the peruvian chronicles, day 1

31 May

We woke with a start at 6:01am.

The alarm was set to go off at 6:16, waking us from our deep slumber with its tinny bell shrilly announcing the start of our Peruvian trekking adventure up the Salkantay Trail.

But at 6:01, the ancient city of Cusco was already bustling outside our third floor window. Pots banging, roosters crowing, coffee roasting, and people shouting greetings of “Buenos Dias!” to their neighbors as they passed them on Cusco’s winding stone covered roads. 

At promptly 7:00am, we were notified that the van had arrived and was ready to whisk us off to Marcocosa where we would begin our seven day trek up to Machu Picchu. Trepidation, excitement, and nervous chatter filled the humid Peruvian air inside the van. It was an hour and a half drive to the trailhead/mule route just above the tiny ancient hamlet of Mollepata, allegedly the home of Peru’s first vineyard.

The first day of our trek began at an elevation of 11,001 feet above sea level, but upon looking about your surroundings your first observations were of the lush greenery blanketing the rolling hills. The roaring sound of swiftly moving water rushing down rocky mountainsides to the jungle floor. A flash of green and yellow as a Parakeet flittered and twittered in the trees towering above your head. And the humidity, thick wet humidity, of the fresh mountain air mingling with the thick jungle air rushing up from the valley floor. 

In Colorful Colorado at 11,001 feet above sea level, the landscape is a hodgepodge of grays and browns. Tree line sits at close to 11,500 feet and the low, cropped, dusty green bushes tell the story of the dry, thin air that characterizes the magnificent, yet barren landscape.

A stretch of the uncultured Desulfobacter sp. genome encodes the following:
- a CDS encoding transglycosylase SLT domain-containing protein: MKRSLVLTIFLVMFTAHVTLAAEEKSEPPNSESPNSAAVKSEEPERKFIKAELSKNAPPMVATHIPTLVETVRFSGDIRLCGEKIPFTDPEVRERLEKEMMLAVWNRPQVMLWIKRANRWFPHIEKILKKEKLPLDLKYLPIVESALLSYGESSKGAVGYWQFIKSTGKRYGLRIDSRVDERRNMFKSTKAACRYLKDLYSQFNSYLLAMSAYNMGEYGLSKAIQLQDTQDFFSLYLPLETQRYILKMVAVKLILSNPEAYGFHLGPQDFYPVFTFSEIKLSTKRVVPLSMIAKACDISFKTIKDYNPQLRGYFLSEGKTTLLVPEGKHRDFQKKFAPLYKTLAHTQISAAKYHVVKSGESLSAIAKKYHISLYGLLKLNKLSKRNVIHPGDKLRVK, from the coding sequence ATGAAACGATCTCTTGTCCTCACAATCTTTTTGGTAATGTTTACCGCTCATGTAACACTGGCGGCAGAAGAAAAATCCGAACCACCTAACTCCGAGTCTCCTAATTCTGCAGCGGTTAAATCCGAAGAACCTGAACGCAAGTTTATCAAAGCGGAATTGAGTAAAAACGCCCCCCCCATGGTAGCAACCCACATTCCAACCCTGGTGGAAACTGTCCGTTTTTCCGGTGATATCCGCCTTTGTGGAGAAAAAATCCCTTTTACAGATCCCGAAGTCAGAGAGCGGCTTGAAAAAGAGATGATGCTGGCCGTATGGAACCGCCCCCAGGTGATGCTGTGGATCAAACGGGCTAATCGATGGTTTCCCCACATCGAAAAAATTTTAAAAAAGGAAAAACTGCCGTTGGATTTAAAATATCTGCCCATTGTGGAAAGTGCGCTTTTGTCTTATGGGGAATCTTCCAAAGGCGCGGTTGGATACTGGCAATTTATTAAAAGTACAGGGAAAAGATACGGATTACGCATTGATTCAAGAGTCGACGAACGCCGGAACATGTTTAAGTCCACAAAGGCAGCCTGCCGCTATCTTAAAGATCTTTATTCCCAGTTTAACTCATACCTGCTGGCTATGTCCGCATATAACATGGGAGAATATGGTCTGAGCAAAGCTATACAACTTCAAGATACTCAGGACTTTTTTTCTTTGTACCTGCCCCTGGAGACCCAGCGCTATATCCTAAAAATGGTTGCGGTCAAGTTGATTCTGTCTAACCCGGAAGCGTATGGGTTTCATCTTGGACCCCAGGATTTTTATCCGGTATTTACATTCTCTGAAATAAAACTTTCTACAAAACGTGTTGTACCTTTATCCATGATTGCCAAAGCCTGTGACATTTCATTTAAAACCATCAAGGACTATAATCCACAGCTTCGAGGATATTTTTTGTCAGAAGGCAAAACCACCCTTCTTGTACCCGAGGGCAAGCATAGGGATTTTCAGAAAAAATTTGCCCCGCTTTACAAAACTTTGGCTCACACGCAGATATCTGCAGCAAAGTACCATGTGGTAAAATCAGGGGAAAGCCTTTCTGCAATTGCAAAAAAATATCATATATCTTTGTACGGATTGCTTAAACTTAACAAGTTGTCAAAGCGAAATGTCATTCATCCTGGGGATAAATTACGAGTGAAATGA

It was the perfect contrast.

Our group of 14 was quiet for all of 30 minutes. 30 soulful minutes of 14 strangers with heads on swivels, engaging all of their senses to envelope themselves with the sights, sounds, and smells of Peru’s high alpine jungle. 

Greens: sage, grass, evergreen, cactus, emerald, moss, sea foam

Flowers: orchidslupinbegoniasAngel’s Trumpets

Birds: Parakeets, jays, Tanagers, and as we climbed higher, condors

31 minutes into the hike, the giggling started, the singing began, and the chatter was present as a low hum among the group. The higher we climbed, the lower the walls among the 14 strangers became. And by the time we stopped for lunch at 12,000 feet above sea level, it was as if the group was a bunch of longtime buddies going for a weekend stroll through the Peruvian wilderness.

Our Lodge for the next two evenings was located in Soraypampa, nestled between the Salkantay and Humantay Peaks, at 12,690 feet above sea level. After lunch, the 1600 foot vertical of the morning’s trek leveled off as we followed a winding path alongside an ancient Incan irrigation canal. As we rounded the final bend in the day’s stroll, Salkantay and Humantay rose up in front of us; their snowcapped peaks nearly touching the heavens.

That evening, as the sun sank low beneath the horizon, I stepped outside to watch the dusk light paint Salkantay in a jewel-toned mosaic of pinks, pale yellows, and oranges. The rocky outcrops of the “savage mountain” looked as if they were aflame in the midst of the setting sun. Clouds swirled around the neighboring peaks, bathing them, and me, in a foggy, pink mist.

Day one was coming to a close.



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